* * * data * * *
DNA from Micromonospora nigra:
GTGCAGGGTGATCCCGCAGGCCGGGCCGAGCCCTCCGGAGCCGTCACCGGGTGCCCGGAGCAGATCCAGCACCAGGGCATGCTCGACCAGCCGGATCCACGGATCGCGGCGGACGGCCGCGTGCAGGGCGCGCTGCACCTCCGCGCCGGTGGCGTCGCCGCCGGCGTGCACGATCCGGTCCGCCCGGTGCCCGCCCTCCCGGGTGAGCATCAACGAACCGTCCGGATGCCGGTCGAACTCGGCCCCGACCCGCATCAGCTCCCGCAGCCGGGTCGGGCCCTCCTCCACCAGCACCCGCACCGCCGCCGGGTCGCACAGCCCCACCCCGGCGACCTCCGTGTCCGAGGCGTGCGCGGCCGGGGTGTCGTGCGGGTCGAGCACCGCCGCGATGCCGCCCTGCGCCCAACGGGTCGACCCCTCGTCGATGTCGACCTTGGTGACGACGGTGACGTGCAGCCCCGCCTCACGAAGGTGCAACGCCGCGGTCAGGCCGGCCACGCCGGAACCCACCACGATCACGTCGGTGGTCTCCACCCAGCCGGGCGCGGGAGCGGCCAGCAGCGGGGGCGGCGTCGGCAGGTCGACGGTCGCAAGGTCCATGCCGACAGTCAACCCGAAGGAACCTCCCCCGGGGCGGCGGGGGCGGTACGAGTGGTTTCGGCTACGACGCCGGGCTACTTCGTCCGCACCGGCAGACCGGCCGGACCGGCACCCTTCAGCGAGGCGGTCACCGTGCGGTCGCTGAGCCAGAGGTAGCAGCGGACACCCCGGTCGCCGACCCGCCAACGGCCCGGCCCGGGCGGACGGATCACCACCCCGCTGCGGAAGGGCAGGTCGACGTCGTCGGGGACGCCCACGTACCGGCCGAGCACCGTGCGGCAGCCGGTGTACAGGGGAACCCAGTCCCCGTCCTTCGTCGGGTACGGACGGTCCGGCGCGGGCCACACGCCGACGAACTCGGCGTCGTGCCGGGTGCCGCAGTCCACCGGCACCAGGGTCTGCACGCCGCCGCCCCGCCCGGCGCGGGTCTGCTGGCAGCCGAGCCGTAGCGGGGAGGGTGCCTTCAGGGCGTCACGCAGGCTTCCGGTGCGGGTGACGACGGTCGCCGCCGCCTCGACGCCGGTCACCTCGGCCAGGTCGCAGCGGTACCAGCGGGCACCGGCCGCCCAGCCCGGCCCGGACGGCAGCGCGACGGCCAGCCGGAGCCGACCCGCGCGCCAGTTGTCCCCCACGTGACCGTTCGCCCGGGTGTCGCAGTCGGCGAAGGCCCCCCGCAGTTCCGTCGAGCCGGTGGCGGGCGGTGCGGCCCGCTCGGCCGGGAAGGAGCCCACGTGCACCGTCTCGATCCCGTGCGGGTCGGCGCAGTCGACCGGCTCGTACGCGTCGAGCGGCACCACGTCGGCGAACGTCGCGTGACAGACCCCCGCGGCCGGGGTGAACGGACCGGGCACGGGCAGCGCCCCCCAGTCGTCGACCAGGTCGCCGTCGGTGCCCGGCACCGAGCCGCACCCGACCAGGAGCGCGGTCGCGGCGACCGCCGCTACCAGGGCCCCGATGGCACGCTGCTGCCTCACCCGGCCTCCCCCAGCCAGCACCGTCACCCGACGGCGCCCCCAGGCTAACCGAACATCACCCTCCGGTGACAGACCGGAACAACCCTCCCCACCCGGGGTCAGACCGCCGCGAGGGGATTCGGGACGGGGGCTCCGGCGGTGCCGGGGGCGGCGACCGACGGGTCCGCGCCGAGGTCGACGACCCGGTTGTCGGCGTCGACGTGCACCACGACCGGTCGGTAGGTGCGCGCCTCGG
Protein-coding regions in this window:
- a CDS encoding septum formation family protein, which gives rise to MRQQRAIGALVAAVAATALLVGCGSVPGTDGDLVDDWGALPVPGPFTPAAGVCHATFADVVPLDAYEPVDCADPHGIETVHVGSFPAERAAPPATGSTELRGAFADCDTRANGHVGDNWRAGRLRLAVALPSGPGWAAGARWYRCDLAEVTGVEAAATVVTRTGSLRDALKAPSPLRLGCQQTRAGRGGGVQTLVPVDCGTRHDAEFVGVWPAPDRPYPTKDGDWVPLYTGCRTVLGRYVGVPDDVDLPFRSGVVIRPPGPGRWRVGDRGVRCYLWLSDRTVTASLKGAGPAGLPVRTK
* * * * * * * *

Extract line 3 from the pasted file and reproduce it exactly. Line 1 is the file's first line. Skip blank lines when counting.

Protein-coding regions in this window: